The voice of poetry
The role will see her create new work and promote poetry throughout Scotland, particularly encouraging young people to engage with the art form.
Jackie said: “It's a tremendous honour to be chosen as Scotland's new Makar, following in the footsteps of such wonderful poets as Edwin Morgan and Liz Lochhead.
“As Robert Burns demonstrated, poetry holds up a unique mirror to a nation's heart, mind and soul. It is the pure language that tells us who we are.
“I hope to open up the conversations, the blethers, the arguments and celebrations that Scotland has with itself and with the rest of the world, using the voice of poetry in its fine Scottish delivery.”
Jackie, who is Professor of Creative Writing at the University, is a key contributor to the Newcastle Centre for the Literary Arts (NCLA) and the School of English Literature, Language and Linguistics.
Dr James Annesley, Head of School, said: “I’m absolutely delighted that Jackie has been recognised by Scotland in this way - she’s such a fantastic writer and a major figure in contemporary British Culture.”
Poignant and honest words
The announcement was made by First Minister Nicola Sturgeon at the Scottish Poetry Library, where Jackie read one of her own poems, ‘Between the Dee and the Don’.
Ms Sturgeon said: “Poetry is part of Scotland’s culture and history, it celebrates our language and can evoke strong emotions and memories in all of us.
“The role of the Makar is to celebrate our poetic past, promote the poetry of today and produce new pieces of work that relate to significant events in our nation.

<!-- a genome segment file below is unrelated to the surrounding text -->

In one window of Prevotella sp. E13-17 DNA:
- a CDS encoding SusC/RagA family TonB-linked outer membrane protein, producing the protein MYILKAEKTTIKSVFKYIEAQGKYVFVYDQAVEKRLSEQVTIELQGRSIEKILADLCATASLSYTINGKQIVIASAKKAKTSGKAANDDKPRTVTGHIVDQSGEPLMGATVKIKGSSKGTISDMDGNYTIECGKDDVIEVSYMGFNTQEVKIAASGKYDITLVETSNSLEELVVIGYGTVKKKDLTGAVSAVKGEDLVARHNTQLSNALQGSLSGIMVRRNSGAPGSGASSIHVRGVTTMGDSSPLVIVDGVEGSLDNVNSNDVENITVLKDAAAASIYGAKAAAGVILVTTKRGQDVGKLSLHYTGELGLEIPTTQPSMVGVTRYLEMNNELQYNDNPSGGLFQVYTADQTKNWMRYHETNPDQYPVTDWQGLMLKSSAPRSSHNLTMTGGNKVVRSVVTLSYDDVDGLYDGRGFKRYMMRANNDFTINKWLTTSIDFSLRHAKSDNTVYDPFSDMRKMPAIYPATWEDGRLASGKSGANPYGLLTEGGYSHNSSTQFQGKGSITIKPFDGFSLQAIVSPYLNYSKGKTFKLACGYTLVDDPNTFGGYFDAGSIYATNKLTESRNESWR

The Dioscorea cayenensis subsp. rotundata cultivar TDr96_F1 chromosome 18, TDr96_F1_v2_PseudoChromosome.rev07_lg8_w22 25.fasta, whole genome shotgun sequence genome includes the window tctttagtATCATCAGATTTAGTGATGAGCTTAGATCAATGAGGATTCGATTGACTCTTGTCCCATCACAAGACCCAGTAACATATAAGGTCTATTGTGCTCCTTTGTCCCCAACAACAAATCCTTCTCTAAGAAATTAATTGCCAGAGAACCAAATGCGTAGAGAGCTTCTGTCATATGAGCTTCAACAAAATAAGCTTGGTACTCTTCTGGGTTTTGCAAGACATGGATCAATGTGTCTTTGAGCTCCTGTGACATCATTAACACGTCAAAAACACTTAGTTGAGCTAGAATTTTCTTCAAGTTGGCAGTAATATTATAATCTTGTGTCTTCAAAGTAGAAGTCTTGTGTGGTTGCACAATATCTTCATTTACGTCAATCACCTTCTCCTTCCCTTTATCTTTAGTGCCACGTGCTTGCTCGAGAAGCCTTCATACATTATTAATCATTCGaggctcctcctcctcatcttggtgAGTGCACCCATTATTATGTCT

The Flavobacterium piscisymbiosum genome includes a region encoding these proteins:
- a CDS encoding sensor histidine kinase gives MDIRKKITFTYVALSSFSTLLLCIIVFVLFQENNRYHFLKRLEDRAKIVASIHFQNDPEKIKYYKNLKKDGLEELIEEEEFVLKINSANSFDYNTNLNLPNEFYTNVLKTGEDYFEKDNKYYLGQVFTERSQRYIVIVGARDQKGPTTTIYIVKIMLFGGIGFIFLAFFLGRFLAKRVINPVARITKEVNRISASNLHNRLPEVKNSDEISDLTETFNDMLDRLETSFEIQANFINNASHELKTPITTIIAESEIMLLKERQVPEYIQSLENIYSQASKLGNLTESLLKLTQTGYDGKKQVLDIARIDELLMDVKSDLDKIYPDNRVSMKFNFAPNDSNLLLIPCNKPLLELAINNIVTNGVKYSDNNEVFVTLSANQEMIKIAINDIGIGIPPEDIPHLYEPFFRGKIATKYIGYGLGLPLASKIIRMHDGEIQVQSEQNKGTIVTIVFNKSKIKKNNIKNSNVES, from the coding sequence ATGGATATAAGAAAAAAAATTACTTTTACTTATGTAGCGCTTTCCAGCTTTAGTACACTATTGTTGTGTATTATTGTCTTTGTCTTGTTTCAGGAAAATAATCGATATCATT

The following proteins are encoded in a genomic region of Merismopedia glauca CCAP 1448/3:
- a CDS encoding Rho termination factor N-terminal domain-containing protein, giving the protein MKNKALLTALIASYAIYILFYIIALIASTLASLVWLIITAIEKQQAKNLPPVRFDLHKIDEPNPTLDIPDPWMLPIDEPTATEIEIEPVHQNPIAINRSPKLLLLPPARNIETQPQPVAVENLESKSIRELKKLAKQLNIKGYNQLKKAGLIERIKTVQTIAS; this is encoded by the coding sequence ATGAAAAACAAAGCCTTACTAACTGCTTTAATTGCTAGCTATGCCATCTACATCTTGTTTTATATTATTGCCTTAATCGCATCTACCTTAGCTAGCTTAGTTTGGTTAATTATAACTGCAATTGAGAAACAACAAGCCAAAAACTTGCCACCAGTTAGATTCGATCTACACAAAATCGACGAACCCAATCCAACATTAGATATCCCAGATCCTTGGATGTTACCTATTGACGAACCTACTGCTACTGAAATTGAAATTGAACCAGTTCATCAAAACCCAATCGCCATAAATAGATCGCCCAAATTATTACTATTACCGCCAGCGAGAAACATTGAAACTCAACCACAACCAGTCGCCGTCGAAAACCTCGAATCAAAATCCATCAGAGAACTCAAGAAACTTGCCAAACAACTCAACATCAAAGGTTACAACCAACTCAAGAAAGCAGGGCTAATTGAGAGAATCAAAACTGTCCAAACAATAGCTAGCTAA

"Jackie Kay’s poems sometimes deal with challenging subjects, taken from her own life experiences, and she has a particular Scottish brand of gallus humour.
“She is hugely respected, is known for her poignant and honest words, and is a role model for many, and I am delighted to name her as the new National Poet for Scotland.”
Jackie Kay was awarded an MBE in 2006 for her services to literature and was recently elected as a Fellow of the Royal Society of Edinburgh. Her memoir, 'Red Dust Road’ was awarded the prestigious Scottish Book of the Year in 2011 and was one of 20 books to be selected for World Book Night in 2013.
A Newcastle University expert is leading a new study which aims to resolve a longstanding debate about how and when people first came to the Americas.
published on: 27 May 2017
Writing for The Conversation, Colin Murray discusses what the Manchester attack leaks mean for the UK-US intelligence-sharing relationship.
published on: 26 May 2017